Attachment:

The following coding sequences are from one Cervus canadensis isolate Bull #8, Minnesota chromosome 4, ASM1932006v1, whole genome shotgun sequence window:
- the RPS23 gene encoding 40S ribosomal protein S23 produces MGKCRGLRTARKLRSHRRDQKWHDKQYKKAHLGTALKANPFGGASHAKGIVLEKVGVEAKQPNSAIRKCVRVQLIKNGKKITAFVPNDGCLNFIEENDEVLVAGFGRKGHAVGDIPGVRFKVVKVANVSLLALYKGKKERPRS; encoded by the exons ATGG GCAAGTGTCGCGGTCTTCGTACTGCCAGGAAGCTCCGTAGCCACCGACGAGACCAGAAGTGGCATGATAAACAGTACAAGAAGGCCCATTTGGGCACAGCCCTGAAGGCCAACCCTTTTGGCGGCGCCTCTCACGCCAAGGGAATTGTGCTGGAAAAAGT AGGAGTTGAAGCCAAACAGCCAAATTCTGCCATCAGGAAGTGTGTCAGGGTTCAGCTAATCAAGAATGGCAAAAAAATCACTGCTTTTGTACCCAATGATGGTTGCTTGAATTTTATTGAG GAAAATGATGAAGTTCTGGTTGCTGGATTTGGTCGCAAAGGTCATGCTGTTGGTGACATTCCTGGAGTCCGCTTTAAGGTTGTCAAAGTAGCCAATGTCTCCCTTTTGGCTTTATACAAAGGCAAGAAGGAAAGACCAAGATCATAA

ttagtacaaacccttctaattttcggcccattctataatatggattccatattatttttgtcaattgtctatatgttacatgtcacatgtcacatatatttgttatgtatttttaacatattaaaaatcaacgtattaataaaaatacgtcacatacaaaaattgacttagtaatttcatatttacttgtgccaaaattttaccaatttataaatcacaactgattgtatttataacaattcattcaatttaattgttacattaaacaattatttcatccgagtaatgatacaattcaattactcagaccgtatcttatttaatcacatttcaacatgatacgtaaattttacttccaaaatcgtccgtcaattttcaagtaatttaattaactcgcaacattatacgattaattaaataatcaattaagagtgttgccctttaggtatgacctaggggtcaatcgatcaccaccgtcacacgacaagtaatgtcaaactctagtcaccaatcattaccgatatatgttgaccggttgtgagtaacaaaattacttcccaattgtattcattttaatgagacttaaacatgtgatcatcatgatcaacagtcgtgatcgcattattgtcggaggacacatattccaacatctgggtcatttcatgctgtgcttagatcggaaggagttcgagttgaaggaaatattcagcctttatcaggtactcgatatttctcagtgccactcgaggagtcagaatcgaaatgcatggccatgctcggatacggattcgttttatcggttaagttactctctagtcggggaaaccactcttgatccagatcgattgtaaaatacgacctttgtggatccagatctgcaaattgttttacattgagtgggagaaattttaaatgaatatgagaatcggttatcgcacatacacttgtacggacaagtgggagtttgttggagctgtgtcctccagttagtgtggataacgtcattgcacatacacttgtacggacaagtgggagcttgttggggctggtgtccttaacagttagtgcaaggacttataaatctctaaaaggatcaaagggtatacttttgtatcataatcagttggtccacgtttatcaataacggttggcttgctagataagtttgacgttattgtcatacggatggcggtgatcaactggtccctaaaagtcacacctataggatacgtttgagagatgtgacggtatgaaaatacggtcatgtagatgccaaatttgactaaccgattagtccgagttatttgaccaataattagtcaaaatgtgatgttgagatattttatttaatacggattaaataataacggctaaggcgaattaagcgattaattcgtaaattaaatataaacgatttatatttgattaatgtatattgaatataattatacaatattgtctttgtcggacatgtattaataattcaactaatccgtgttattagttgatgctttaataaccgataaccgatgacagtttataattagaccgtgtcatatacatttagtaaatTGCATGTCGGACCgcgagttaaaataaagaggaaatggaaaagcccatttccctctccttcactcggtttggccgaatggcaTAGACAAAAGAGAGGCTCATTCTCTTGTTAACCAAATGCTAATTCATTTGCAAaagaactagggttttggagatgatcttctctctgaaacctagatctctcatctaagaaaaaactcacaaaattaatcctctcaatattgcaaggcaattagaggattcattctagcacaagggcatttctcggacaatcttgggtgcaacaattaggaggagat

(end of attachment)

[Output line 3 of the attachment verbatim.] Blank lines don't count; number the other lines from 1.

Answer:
ttagtacaaacccttctaattttcggcccattctataatatggattccatattatttttgtcaattgtctatatgttacatgtcacatgtcacatatatttgttatgtatttttaacatattaaaaatcaacgtattaataaaaatacgtcacatacaaaaattgacttagtaatttcatatttacttgtgccaaaattttaccaatttataaatcacaactgattgtatttataacaattcattcaatttaattgttacattaaacaattatttcatccgagtaatgatacaattcaattactcagaccgtatcttatttaatcacatttcaacatgatacgtaaattttacttccaaaatcgtccgtcaattttcaagtaatttaattaactcgcaacattatacgattaattaaataatcaattaagagtgttgccctttaggtatgacctaggggtcaatcgatcaccaccgtcacacgacaagtaatgtcaaactctagtcaccaatcattaccgatatatgttgaccggttgtgagtaacaaaattacttcccaattgtattcattttaatgagacttaaacatgtgatcatcatgatcaacagtcgtgatcgcattattgtcggaggacacatattccaacatctgggtcatttcatgctgtgcttagatcggaaggagttcgagttgaaggaaatattcagcctttatcaggtactcgatatttctcagtgccactcgaggagtcagaatcgaaatgcatggccatgctcggatacggattcgttttatcggttaagttactctctagtcggggaaaccactcttgatccagatcgattgtaaaatacgacctttgtggatccagatctgcaaattgttttacattgagtgggagaaattttaaatgaatatgagaatcggttatcgcacatacacttgtacggacaagtgggagtttgttggagctgtgtcctccagttagtgtggataacgtcattgcacatacacttgtacggacaagtgggagcttgttggggctggtgtccttaacagttagtgcaaggacttataaatctctaaaaggatcaaagggtatacttttgtatcataatcagttggtccacgtttatcaataacggttggcttgctagataagtttgacgttattgtcatacggatggcggtgatcaactggtccctaaaagtcacacctataggatacgtttgagagatgtgacggtatgaaaatacggtcatgtagatgccaaatttgactaaccgattagtccgagttatttgaccaataattagtcaaaatgtgatgttgagatattttatttaatacggattaaataataacggctaaggcgaattaagcgattaattcgtaaattaaatataaacgatttatatttgattaatgtatattgaatataattatacaatattgtctttgtcggacatgtattaataattcaactaatccgtgttattagttgatgctttaataaccgataaccgatgacagtttataattagaccgtgtcatatacatttagtaaatTGCATGTCGGACCgcgagttaaaataaagaggaaatggaaaagcccatttccctctccttcactcggtttggccgaatggcaTAGACAAAAGAGAGGCTCATTCTCTTGTTAACCAAATGCTAATTCATTTGCAAaagaactagggttttggagatgatcttctctctgaaacctagatctctcatctaagaaaaaactcacaaaattaatcctctcaatattgcaaggcaattagaggattcattctagcacaagggcatttctcggacaatcttgggtgcaacaattaggaggagat